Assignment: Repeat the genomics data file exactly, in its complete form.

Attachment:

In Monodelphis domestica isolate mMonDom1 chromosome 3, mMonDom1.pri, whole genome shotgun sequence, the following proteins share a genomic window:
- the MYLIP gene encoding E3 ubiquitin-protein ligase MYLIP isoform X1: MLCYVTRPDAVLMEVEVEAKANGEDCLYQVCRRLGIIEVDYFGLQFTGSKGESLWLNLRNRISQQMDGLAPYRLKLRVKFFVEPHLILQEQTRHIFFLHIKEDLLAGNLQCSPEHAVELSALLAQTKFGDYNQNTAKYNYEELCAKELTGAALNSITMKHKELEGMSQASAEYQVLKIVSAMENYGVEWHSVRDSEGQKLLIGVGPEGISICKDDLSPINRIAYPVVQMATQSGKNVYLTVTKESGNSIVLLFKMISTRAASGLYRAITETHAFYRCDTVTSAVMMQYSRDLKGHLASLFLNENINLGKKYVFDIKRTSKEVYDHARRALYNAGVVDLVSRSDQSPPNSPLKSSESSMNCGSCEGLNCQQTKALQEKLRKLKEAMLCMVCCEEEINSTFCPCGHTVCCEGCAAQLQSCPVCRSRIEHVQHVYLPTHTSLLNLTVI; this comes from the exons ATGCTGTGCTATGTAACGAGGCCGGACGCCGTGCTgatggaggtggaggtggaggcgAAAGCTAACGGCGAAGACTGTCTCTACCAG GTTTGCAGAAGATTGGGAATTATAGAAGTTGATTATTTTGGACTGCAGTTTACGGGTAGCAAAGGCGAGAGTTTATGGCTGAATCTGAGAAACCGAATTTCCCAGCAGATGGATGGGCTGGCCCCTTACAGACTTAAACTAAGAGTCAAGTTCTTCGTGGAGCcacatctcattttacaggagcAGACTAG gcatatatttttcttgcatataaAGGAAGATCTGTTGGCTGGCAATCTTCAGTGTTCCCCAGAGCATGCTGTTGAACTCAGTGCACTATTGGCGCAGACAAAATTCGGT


In Monodelphis domestica isolate mMonDom1 chromosome 3, mMonDom1.pri, whole genome shotgun sequence, the following proteins share a genomic window:
- the MYLIP gene encoding E3 ubiquitin-protein ligase MYLIP isoform X1: MLCYVTRPDAVLMEVEVEAKANGEDCLYQVCRRLGIIEVDYFGLQFTGSKGESLWLNLRNRISQQMDGLAPYRLKLRVKFFVEPHLILQEQTRHIFFLHIKEDLLAGNLQCSPEHAVELSALLAQTKFGDYNQNTAKYNYEELCAKELTGAALNSITMKHKELEGMSQASAEYQVLKIVSAMENYGVEWHSVRDSEGQKLLIGVGPEGISICKDDLSPINRIAYPVVQMATQSGKNVYLTVTKESGNSIVLLFKMISTRAASGLYRAITETHAFYRCDTVTSAVMMQYSRDLKGHLASLFLNENINLGKKYVFDIKRTSKEVYDHARRALYNAGVVDLVSRSDQSPPNSPLKSSESSMNCGSCEGLNCQQTKALQEKLRKLKEAMLCMVCCEEEINSTFCPCGHTVCCEGCAAQLQSCPVCRSRIEHVQHVYLPTHTSLLNLTVI; this comes from the exons ATGCTGTGCTATGTAACGAGGCCGGACGCCGTGCTgatggaggtggaggtggaggcgAAAGCTAACGGCGAAGACTGTCTCTACCAG GTTTGCAGAAGATTGGGAATTATAGAAGTTGATTATTTTGGACTGCAGTTTACGGGTAGCAAAGGCGAGAGTTTATGGCTGAATCTGAGAAACCGAATTTCCCAGCAGATGGATGGGCTGGCCCCTTACAGACTTAAACTAAGAGTCAAGTTCTTCGTGGAGCcacatctcattttacaggagcAGACTAG gcatatatttttcttgcatataaAGGAAGATCTGTTGGCTGGCAATCTTCAGTGTTCCCCAGAGCATGCTGTTGAACTCAGTGCACTATTGGCGCAGACAAAATTCGGT